Over the last 25 years, Latin American and Caribbean nations have bet heavily on education as a route to more equitable and prosperous societies. Today, the region spends on average 3 percentage points more of its GDP on education than in the early 1990s, with spending fast approaching levels in the developed world. Enrollment in primary school has become nearly universal and soared for secondary school to nearly 80%. Education is understood to be a fundamental right. Millions of children, who in previous generations would have been consigned to a future of manual labor, have seen educational and professional opportunities significantly expand.
Nonetheless, the results of the recent Program for International Student Assessment (PISA) reveal that the region has a long road to travel to reach the educational standards of many parts of the developed world. PISA consists of tests in math, reading and science which are taken every three years by 15-year-old students and allow for cross-country comparisons and rankings. The results for Latin America and the Caribbean are disheartening at best. According to an analysis done by the Education Sector of the IDB, the 10 nations of the region are on average 2.5 years of schooling behind the average for the OECD, with low rankings in all three areas. In science, for example, the region occupies the bottom third of countries, with top performer Chile in the 44th position, compared to Singapore in the No. 1 spot, the United States at 25, and the Dominican Republic occupying the bottom at 70. Half of the students in the region, moreover, have not achieved the most basic science level, where they can identify an appropriate explanation, interpret data and identify the question addressed in a simple experiment. The results in other areas are similar: Some 46% of students in reading and 63% in math are not at the most basic level, according to a study by the IDB.
The reasons for these failures are complex, ranging from inappropriate parenting to low quality teaching. But the ramifications will stretch far into the future. If Latin America and the Caribbean is to attain the wealth enjoyed by developed nations, it will have to bolster education so that people enter the labor market with dramatically improved skills.
It begins at home. During the primary school years, parents in the region spend 4.5 hours a week on average helping their children with their homework, a figure roughly comparable to that of the United States. Moreover, they lay out on average around 6.5% of their household budget on skills-related expenses, including materials, transport and private school. That is slightly more than in the United States, though some of the difference lies in the higher percentage of the region’s households that send their children to private school. But parents in the region are unquestionably committed to their children’s education and success. It is unclear why that commitment does not translate into better results.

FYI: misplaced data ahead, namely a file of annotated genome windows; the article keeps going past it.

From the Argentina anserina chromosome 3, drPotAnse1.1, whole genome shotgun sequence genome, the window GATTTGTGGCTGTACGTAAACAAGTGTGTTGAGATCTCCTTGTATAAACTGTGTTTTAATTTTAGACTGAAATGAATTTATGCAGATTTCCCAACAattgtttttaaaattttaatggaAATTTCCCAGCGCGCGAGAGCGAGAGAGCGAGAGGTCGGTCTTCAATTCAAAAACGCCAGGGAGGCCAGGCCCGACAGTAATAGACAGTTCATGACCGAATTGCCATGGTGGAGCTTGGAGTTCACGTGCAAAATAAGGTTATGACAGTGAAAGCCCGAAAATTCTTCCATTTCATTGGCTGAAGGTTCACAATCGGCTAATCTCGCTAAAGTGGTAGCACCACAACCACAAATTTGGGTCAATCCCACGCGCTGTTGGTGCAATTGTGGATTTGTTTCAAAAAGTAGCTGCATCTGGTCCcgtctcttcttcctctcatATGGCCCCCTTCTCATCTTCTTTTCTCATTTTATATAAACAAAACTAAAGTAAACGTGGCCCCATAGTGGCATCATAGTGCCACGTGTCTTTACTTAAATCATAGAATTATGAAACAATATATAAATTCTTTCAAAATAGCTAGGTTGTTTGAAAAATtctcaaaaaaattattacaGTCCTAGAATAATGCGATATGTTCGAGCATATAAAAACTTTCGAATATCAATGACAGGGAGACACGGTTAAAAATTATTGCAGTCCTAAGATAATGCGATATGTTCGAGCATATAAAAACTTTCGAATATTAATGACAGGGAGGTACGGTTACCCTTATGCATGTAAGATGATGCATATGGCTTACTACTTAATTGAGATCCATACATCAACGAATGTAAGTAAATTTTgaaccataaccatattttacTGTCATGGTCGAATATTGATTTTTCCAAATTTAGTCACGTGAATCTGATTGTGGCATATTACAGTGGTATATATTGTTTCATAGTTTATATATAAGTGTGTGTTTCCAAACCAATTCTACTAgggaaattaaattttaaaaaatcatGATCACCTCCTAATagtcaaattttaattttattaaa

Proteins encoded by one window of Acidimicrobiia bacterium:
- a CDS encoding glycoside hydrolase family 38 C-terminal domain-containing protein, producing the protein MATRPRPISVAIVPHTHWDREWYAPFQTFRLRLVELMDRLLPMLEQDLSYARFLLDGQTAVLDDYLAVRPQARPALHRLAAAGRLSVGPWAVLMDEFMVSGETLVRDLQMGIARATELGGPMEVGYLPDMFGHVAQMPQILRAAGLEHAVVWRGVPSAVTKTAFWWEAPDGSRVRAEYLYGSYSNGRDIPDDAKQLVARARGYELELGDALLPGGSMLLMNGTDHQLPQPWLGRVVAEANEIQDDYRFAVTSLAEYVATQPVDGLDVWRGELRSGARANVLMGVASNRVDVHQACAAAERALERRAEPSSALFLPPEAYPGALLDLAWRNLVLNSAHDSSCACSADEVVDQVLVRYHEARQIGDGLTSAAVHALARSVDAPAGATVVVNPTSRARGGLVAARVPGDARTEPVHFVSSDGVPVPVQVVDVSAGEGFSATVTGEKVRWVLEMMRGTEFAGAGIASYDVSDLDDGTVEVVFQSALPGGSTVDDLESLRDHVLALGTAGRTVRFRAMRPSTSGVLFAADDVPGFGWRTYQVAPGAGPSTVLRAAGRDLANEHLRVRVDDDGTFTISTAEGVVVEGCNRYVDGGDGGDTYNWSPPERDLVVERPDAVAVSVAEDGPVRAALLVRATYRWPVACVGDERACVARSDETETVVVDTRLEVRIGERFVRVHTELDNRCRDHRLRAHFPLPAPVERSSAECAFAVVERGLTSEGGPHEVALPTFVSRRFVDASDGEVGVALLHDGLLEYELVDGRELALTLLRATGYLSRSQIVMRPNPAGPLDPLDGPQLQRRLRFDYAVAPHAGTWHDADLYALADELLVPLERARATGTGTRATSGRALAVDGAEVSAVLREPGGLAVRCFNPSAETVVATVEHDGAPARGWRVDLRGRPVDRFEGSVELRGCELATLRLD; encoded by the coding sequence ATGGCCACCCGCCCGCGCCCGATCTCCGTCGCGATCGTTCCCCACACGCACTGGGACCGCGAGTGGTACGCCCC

There are at least some signs. As revealed in an IDB study on early childhood, the incidence of harsh corporal punishment in eight countries of the region ranges from around 30% to 40%, treatment that some studies suggest can have lasting effects on learning and socioemotional outcomes lasting through adolescence and even adulthood. Moreover, there is great variation among countries and socioeconomic groups in the amount parents read to their children at an early age, thus helping them develop vocabularies and cognitive abilities.
Primary schools, meanwhile, frequently fail to prepare children for later years of school. An instrument known as the Stallings Classroom Snapshot helps analyze time spent in primary school classrooms. According to a World Bank study that utilizes that instrument, teachers in the region dedicate 25-35 percentage points less than the desired benchmark on instruction and 10-20 percentage points more on classroom management. Moreover, a high proportion of teachers, according to another study, teach incorrect information or fail to correct students when they make mistakes. Those failures build on themselves. Primary school students in the region generally perform poorly on international assessments of subject-based skills compared to those in developed countries.
By the time students reach secondary school, it can be hard to catch up, especially when some of the same teaching flaws persist. Some school systems, of course, are adopting innovative ideas and attracting talented teachers to boost their performance. And there is variation within the region. At a national level, for example, both Colombia and Peru have made significant improvements in all three areas of the PISA. Peru is among the six most rapidly improving countries of all those taking the exam. But at the current rhythm of improvement, Colombia will still take 29 years to achieve the average scores of the OECD and Peru, 21 years, according to the analysis by the IDB. Chile, which has shown no improvement in either science or math since 2000, will never reach the OECD average. Nor will Brazil, Costa Rica, Mexico and Uruguay.
The region must clearly work towards dramatic change in its education systems if it is to significantly reduce poverty and boost prosperity. Commitment is key. It is no accident that Singapore, which has dedicated decades at improving its education system, has moved from a largely illiterate society in the mid-1960s to an educational powerhouse with the world’s highest PISA scores. It will be a long journey that requires research, development, and the systematic use of evidence as argued in our upcoming flagship report “Learning Better: Public Policy for Skills Development” to be published by the IDB in mid-2017.